The United States faces the worst unemployment crisis of the last 70 years, with 15.7 million people unemployed, one-third of whom have been jobless for over six months. The lack of full-time jobs is especially severe: another 9.3 million Americans are working part time because they can’t find the full-time jobs they want and need. This is in spite of a bold and effective recovery package that has been creating or saving 200,000 jobs each month since April 2009. The jobs shortage is so severe that there are now six unemployed for every job vacancy—double the ratio in the prior recession of the early 2000s. The employment situation is an economic and moral crisis for the nation and requires an adequate, comprehensive response by the federal government. By itself, the private sector is unable to create jobs in the numbers the United States needs to obtain a robust, full economic recovery.The Economic Policy Institute supports a five-pronged approach to creating jobs and ending the unemployment crisis.
1. We need to strengthen the safety net and provide relief for those directly impacted by the recession. There is a direct boost to gross domestic product (and therefore to employment) from increases in unemployment compensation, COBRA continuation, and nutrition assistance. This is among the most effective ways to boost demand and create jobs, and it is a moral imperative. The Recovery Act provisions to improve and extend benefits to the unemployed, which expire on December 31,2009, should be renewed for another year.
In addition, recognizing that millions of the long-term unemployed are beginning to exhaust all of their benefits and will soon have no income at all, Congress recently extended benefits by up to 20 weeks. This extension will help keep families out of bankruptcy, in their homes, and able to survive until job creation returns.
2. We need to provide fiscal relief to the states. Helping state and local governments avoid job and service cuts is as effective as creating new jobs. Nothing is more clearly an obstacle to recovery than another round of public employee job losses and cutbacks in state spending on goods and services contracted out to the private sector. As Paul Krugman puts it so well, we can not afford to have the states become 50 little Herbert Hoovers, cutting back spending and raising taxes as the economy struggles to recover.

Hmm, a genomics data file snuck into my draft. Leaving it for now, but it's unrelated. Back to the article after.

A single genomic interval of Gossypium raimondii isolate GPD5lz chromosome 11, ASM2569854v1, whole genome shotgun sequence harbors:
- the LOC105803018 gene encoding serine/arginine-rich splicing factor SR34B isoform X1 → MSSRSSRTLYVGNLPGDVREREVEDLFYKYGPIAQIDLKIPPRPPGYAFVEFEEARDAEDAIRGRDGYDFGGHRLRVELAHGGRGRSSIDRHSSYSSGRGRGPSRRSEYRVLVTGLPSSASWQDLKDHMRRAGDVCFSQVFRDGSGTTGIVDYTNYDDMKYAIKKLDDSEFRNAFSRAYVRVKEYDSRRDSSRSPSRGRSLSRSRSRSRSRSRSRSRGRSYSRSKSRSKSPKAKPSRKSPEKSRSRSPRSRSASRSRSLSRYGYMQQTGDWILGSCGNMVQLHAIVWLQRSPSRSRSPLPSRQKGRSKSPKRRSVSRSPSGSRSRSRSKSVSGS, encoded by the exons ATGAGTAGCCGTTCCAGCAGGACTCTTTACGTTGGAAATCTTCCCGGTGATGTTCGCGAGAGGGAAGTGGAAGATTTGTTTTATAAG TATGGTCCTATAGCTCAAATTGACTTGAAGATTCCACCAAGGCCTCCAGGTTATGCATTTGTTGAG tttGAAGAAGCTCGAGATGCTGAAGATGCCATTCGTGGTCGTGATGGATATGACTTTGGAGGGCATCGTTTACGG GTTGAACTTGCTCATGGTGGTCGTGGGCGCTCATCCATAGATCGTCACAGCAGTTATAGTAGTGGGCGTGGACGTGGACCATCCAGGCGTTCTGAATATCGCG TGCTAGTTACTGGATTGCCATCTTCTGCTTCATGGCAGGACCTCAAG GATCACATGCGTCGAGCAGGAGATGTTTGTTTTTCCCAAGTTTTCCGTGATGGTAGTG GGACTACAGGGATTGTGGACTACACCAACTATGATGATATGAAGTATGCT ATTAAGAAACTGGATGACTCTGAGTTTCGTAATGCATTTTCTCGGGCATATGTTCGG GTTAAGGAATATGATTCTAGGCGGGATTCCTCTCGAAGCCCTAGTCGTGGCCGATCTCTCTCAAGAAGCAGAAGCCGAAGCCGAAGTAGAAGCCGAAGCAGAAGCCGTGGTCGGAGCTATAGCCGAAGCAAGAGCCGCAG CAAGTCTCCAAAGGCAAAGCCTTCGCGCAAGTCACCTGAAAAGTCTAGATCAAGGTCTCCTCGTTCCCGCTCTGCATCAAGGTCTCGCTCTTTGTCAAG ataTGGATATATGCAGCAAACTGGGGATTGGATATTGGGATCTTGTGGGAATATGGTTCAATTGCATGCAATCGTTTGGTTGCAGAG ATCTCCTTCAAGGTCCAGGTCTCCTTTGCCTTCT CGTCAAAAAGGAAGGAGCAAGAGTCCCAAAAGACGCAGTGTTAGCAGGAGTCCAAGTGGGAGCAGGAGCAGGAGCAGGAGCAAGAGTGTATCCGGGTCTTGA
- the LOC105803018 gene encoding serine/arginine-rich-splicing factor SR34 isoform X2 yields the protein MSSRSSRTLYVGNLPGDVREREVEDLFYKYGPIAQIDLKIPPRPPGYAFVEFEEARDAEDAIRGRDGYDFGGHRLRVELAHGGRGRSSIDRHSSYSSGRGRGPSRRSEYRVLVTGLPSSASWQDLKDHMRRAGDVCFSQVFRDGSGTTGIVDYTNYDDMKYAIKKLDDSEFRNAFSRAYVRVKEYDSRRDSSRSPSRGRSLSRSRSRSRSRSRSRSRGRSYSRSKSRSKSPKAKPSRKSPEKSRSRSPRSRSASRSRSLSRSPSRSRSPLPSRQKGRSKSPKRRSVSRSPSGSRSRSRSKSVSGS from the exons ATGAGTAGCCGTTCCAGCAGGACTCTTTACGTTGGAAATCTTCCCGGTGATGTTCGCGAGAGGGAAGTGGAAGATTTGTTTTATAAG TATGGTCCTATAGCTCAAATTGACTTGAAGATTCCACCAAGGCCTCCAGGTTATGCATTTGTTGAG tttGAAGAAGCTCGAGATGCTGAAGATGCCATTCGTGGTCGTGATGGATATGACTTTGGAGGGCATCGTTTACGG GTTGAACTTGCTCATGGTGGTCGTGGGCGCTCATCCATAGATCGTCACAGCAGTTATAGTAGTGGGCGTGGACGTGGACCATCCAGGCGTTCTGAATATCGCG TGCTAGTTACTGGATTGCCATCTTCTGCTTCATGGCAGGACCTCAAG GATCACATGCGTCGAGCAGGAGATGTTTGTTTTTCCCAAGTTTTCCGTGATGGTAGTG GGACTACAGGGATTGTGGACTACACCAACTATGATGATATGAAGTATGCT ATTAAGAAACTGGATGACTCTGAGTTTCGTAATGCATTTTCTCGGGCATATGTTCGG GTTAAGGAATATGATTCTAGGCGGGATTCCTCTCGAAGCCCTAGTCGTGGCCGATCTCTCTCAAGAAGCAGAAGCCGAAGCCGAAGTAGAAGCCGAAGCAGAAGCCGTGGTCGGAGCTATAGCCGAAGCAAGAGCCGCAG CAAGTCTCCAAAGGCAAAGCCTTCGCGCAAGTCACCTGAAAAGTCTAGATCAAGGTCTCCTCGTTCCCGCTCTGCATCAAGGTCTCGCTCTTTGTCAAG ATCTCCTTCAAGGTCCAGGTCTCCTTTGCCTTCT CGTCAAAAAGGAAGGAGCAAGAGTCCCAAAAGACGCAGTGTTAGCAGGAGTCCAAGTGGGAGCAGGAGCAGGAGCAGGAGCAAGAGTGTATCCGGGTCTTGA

With budget gaps expected to exceed $160 billion in the year ahead, the states need federal revenue sharing as never before. Goldman-Sachs has estimated that state adjustments to their budgets will slow national GDP growth by 0.6% to 0.7% over the next 12 months. This alone would cost the nation roughly 700,000 jobs and erode needed public services. This can and must be avoided. The first round of fiscal assistance saved 300,000 jobs in public schools around the nation. A second round to close the $160 billion gap should be enacted immediately to allow state and local governments to plan for the coming year.
3. We need direct creation of public service jobs. It is time to put people to work in the public- and nonprofit-sector jobs that benefit local communities and make good use of human capital. This is a direct and cost-effective way to create jobs. Congress funded jobs for 750,000 people in communities across the nation in 1978, but a much bigger program is needed now, given that unemployment is more severe. Any unemployed worker should be eligible; the jobs should pay prevailing wages; and great care should be taken to prevent displacement of public employees. Such a program can be targeted at distressed communities and will be needed for many years to come as unemployment will remain high. We recommend first-year funding of at least $40 billion.
The kind of work that can be done is as varied as the nation’s hundreds of thousands of communities and their needs. Environmental clean-up, stream restoration, community policing, before- and after-school care of children, demolition or boarding up of abandoned houses and buildings, parks improvements, home health care, and preservation of historic buildings are just a few examples.
4. Congress should enact a new job tax credit to spur job creation in both the private and nonprofit sectors. Given the current stage of the economy, a burst of hiring can be encouraged by providing refundable tax credits of 10-15% of wages for each new hire over the next two years. Employers who are uncertain about the near future could overcome their doubts and reluctance to hire if offered a substantial incentive.
In a newly published EPI Briefing Paper, The Job Creation Tax Credit, Timothy Bartik and John Bishop argue that a well-designed tax credit could spur the creation of more than 2 million jobs within the first year of enactment. Though the gross revenue costs might be as high as $80 billion, the net costs of the credit should be relatively low thanks to increased tax revenues from the newly employed and the businesses that get the credit, and reduced unemployment compensation and other supports for the unemployed.
5. There is a tremendous unmet need for investments on infrastructure, especially school construction, maintenance, and repair. The $13 billion of Recovery Act highway and transit funds under contract have created 122,000 job months already, a number that is doubling each month. The nation’s schools could quickly and effectively spend $10 billion on repairs and maintenance alone, putting to work some of the million and a half construction workers who remain jobless. Jobs in supplier industries will also be generated, as will jobs throughout the economy when those employed spend their salaries. In addition, Congress should quickly complete action on the stalled reauthorizations of transportation and Clean Water Act funding, which will support hundreds of thousands of jobs in construction, manufacturing, design, and engineering.